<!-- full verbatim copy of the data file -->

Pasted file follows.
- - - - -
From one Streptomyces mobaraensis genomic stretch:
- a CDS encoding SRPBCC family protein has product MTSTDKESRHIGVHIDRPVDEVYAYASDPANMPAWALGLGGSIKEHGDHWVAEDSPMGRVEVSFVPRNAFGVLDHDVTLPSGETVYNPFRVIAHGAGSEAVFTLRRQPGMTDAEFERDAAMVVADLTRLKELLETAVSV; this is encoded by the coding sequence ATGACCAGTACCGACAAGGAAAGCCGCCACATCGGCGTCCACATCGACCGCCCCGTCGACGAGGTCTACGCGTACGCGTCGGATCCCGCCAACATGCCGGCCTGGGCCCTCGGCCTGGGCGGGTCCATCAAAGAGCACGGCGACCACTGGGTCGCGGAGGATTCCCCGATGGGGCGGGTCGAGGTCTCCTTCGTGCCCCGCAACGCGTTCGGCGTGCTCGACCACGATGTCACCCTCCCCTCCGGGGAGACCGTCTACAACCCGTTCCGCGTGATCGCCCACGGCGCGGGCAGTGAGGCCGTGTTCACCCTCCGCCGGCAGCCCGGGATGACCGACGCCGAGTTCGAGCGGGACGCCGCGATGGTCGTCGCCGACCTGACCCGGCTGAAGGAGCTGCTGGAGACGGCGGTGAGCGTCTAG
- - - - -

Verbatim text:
From one Streptomyces mobaraensis genomic stretch:
- a CDS encoding SRPBCC family protein has product MTSTDKESRHIGVHIDRPVDEVYAYASDPANMPAWALGLGGSIKEHGDHWVAEDSPMGRVEVSFVPRNAFGVLDHDVTLPSGETVYNPFRVIAHGAGSEAVFTLRRQPGMTDAEFERDAAMVVADLTRLKELLETAVSV; this is encoded by the coding sequence ATGACCAGTACCGACAAGGAAAGCCGCCACATCGGCGTCCACATCGACCGCCCCGTCGACGAGGTCTACGCGTACGCGTCGGATCCCGCCAACATGCCGGCCTGGGCCCTCGGCCTGGGCGGGTCCATCAAAGAGCACGGCGACCACTGGGTCGCGGAGGATTCCCCGATGGGGCGGGTCGAGGTCTCCTTCGTGCCCCGCAACGCGTTCGGCGTGCTCGACCACGATGTCACCCTCCCCTCCGGGGAGACCGTCTACAACCCGTTCCGCGTGATCGCCCACGGCGCGGGCAGTGAGGCCGTGTTCACCCTCCGCCGGCAGCCCGGGATGACCGACGCCGAGTTCGAGCGGGACGCCGCGATGGTCGTCGCCGACCTGACCCGGCTGAAGGAGCTGCTGGAGACGGCGGTGAGCGTCTAG